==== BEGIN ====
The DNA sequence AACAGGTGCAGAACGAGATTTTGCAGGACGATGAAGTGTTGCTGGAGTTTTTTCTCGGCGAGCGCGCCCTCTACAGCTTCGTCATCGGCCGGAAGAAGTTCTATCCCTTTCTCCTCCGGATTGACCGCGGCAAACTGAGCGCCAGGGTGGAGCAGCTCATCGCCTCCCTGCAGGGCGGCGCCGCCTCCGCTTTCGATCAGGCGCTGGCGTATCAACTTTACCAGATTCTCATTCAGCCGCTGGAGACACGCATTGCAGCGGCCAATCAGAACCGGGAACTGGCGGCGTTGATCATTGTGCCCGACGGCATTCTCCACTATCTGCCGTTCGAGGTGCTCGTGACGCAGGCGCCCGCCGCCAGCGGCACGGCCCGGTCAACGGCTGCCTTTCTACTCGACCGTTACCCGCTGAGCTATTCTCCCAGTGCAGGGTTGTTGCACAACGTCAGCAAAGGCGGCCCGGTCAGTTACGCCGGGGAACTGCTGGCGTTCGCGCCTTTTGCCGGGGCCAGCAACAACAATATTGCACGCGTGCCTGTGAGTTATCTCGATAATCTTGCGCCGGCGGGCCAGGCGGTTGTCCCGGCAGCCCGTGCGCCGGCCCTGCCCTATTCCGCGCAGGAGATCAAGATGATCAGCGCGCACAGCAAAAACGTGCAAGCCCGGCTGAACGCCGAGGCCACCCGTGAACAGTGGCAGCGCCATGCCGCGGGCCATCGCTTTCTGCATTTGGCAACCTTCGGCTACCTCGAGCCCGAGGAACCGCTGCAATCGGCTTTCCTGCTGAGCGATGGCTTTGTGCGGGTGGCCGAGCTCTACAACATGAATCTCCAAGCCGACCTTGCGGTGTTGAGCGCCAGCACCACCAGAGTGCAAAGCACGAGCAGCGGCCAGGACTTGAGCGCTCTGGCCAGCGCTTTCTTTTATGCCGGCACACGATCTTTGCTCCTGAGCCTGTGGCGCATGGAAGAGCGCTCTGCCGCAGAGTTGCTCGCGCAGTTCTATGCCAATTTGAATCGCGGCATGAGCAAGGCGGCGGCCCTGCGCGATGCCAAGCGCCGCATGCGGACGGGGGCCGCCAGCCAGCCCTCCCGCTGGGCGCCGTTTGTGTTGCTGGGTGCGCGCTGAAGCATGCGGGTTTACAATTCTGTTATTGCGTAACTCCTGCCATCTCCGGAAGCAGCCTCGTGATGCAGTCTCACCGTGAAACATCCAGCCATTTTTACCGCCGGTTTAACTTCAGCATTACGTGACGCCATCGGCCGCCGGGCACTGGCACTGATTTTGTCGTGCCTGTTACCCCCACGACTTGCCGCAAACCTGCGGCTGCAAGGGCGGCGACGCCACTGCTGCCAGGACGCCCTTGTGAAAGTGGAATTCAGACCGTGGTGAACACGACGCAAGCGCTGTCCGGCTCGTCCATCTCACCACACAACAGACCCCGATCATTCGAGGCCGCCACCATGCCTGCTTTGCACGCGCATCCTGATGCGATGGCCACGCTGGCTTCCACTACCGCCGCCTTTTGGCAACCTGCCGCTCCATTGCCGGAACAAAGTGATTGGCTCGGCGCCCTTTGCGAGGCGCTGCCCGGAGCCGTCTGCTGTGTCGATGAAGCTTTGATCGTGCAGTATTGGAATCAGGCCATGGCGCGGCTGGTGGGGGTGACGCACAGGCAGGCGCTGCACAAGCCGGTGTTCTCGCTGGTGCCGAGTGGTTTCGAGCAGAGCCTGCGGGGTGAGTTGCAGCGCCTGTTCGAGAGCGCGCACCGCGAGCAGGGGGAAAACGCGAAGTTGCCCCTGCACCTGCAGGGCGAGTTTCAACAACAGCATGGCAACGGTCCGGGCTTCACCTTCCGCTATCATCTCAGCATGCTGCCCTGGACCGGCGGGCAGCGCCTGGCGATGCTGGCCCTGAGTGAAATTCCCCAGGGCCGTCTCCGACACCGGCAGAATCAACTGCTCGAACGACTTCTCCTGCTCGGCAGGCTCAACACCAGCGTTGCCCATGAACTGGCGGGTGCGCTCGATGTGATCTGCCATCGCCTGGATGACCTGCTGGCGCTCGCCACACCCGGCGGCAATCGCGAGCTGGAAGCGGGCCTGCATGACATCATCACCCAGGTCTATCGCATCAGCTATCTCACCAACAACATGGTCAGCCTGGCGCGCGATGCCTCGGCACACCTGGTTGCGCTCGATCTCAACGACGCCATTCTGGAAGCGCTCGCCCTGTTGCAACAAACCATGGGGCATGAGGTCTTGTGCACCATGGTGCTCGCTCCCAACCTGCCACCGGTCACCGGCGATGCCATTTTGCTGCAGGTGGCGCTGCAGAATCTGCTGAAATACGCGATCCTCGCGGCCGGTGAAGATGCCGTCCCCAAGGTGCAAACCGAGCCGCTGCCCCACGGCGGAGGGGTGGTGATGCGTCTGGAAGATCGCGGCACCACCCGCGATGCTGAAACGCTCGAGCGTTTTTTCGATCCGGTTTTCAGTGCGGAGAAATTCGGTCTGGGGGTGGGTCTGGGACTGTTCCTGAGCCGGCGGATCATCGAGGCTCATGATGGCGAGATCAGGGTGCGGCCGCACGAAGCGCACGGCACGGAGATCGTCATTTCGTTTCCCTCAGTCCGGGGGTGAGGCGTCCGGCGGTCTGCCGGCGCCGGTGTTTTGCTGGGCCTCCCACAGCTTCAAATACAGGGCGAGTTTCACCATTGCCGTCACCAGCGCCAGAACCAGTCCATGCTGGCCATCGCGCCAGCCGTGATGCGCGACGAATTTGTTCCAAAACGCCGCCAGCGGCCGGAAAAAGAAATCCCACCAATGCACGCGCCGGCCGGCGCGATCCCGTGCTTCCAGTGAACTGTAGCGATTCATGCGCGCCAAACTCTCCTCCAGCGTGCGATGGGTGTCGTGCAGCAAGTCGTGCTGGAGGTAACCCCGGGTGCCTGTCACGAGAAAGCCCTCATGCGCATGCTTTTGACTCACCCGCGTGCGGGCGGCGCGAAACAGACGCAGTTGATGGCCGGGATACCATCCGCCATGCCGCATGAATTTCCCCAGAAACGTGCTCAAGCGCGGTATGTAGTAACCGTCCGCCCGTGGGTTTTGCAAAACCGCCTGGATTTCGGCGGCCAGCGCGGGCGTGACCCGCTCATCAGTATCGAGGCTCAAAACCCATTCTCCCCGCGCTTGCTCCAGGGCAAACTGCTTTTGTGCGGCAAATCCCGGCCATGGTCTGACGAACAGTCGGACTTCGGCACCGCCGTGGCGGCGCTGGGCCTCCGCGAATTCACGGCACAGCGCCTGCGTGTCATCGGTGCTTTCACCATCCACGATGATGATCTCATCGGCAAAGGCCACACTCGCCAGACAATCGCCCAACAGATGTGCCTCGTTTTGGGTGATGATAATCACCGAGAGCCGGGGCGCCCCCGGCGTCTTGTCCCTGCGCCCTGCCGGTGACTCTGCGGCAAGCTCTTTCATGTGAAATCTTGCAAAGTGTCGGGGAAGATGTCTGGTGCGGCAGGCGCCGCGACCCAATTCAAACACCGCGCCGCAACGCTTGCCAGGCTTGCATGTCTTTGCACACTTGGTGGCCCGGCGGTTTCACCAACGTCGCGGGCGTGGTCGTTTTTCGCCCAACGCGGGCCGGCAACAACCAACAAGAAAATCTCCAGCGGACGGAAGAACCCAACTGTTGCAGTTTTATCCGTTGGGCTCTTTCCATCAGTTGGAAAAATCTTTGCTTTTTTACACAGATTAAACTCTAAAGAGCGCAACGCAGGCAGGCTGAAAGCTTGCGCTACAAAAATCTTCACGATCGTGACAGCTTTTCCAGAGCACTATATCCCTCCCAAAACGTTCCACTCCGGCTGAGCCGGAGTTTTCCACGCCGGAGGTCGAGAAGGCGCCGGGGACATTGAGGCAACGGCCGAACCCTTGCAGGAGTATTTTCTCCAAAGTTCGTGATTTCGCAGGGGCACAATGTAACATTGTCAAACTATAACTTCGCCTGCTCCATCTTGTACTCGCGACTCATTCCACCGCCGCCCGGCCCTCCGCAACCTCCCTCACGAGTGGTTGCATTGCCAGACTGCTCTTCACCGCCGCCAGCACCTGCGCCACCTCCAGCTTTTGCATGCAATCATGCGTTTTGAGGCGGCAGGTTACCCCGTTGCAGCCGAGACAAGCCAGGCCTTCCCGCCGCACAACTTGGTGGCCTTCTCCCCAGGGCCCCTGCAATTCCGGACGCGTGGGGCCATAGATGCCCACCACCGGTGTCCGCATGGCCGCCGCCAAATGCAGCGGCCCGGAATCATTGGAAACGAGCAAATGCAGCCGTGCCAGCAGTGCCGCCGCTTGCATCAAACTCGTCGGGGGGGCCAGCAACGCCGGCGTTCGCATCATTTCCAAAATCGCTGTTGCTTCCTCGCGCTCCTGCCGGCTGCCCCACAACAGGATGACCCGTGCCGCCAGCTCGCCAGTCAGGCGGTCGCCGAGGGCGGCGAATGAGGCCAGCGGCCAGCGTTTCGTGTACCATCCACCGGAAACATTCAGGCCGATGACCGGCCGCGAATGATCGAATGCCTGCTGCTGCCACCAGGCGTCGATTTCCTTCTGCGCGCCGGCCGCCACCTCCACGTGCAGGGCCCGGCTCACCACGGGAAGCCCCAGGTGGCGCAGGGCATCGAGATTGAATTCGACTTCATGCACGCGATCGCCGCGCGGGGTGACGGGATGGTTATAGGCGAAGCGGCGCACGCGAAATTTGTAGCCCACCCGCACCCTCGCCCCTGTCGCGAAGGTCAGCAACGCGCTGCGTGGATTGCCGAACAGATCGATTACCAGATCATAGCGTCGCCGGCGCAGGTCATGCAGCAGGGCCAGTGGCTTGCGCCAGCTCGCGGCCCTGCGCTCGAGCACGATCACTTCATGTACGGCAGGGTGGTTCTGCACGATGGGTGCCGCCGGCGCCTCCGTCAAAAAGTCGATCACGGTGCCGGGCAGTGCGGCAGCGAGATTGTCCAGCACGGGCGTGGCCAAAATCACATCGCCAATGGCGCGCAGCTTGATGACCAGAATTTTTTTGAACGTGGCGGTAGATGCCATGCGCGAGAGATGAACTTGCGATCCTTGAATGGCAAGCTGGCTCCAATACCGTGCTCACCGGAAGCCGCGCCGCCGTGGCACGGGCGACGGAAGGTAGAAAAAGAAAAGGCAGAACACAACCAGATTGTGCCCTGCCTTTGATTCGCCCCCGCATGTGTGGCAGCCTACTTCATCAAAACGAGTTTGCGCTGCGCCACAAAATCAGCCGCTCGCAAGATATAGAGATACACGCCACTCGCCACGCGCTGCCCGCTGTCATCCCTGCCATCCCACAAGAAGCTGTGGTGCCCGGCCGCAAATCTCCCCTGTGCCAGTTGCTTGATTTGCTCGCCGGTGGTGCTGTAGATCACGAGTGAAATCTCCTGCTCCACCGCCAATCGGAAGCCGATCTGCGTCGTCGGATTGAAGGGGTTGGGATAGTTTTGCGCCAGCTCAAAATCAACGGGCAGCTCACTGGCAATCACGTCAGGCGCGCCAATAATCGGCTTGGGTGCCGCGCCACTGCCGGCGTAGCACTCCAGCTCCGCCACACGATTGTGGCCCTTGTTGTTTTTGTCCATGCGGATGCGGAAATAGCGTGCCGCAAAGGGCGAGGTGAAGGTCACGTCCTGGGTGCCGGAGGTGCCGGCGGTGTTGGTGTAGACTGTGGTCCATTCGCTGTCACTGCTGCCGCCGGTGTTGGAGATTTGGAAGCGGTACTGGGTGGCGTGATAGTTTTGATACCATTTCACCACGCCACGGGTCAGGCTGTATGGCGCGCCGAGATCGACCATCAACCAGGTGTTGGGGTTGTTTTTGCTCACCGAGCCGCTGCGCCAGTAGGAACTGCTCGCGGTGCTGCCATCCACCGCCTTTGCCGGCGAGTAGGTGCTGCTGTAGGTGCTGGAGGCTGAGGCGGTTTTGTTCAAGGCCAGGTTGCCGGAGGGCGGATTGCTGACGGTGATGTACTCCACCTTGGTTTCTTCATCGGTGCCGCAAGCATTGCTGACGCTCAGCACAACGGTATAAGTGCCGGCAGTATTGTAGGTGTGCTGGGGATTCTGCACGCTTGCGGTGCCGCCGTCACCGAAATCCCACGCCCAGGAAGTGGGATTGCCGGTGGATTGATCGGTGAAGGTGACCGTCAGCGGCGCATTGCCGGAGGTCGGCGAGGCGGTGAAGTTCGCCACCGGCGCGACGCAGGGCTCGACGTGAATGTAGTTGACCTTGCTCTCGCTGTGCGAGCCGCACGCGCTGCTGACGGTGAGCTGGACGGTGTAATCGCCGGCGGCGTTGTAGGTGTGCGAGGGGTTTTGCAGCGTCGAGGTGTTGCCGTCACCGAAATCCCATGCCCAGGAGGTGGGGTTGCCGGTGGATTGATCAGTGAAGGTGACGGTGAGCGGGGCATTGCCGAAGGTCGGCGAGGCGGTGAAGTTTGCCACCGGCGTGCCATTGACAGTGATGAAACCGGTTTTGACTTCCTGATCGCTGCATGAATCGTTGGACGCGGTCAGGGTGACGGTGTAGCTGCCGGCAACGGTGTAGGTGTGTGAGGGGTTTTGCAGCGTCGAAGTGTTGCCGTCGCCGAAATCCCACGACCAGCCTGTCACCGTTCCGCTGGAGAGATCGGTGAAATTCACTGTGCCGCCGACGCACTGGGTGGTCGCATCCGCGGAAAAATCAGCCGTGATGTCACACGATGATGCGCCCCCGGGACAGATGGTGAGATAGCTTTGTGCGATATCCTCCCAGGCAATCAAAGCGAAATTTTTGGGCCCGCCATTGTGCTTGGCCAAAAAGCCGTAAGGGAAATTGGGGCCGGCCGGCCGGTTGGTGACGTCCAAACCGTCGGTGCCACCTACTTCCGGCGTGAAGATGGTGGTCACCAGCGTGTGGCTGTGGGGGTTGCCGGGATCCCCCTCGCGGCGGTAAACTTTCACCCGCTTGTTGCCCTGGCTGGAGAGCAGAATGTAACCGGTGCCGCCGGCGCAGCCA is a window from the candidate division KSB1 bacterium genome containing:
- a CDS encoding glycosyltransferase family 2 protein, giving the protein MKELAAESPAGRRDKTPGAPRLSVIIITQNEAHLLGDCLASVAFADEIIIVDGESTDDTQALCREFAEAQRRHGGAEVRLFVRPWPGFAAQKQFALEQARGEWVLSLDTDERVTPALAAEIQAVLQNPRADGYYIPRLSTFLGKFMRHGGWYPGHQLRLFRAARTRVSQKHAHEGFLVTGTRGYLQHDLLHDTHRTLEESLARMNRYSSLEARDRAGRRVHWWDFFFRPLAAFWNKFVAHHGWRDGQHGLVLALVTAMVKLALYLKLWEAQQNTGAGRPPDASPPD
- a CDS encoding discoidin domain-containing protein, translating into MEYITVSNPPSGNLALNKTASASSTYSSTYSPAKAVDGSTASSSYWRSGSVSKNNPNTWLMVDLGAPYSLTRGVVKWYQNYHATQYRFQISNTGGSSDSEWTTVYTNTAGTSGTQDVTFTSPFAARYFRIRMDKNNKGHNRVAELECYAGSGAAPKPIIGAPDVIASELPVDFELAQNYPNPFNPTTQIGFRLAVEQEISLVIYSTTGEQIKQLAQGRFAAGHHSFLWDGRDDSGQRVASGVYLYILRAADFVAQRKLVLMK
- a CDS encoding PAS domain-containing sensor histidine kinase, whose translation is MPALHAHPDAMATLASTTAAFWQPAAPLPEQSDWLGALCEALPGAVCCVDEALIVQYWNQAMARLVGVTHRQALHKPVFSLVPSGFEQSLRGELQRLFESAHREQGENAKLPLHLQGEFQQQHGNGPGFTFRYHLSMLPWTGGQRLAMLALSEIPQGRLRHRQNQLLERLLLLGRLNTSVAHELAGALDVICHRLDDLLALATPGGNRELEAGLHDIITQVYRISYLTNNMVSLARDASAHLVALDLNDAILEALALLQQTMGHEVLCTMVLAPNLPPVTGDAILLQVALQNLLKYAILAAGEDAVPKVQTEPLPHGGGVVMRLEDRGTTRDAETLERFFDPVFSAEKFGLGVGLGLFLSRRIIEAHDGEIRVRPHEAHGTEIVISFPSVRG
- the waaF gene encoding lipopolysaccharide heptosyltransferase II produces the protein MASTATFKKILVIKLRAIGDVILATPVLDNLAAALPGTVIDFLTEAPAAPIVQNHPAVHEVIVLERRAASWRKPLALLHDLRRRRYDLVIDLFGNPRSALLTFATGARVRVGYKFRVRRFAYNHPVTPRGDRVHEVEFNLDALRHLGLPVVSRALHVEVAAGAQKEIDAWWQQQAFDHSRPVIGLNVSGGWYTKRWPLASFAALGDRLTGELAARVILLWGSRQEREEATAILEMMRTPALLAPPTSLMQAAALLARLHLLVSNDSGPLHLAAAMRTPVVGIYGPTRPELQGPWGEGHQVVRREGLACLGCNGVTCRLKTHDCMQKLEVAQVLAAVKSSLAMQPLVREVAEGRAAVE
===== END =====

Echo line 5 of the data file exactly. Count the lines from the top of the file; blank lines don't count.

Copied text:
- the waaF gene encoding lipopolysaccharide heptosyltransferase II produces the protein MASTATFKKILVIKLRAIGDVILATPVLDNLAAALPGTVIDFLTEAPAAPIVQNHPAVHEVIVLERRAASWRKPLALLHDLRRRRYDLVIDLFGNPRSALLTFATGARVRVGYKFRVRRFAYNHPVTPRGDRVHEVEFNLDALRHLGLPVVSRALHVEVAAGAQKEIDAWWQQQAFDHSRPVIGLNVSGGWYTKRWPLASFAALGDRLTGELAARVILLWGSRQEREEATAILEMMRTPALLAPPTSLMQAAALLARLHLLVSNDSGPLHLAAAMRTPVVGIYGPTRPELQGPWGEGHQVVRREGLACLGCNGVTCRLKTHDCMQKLEVAQVLAAVKSSLAMQPLVREVAEGRAAVE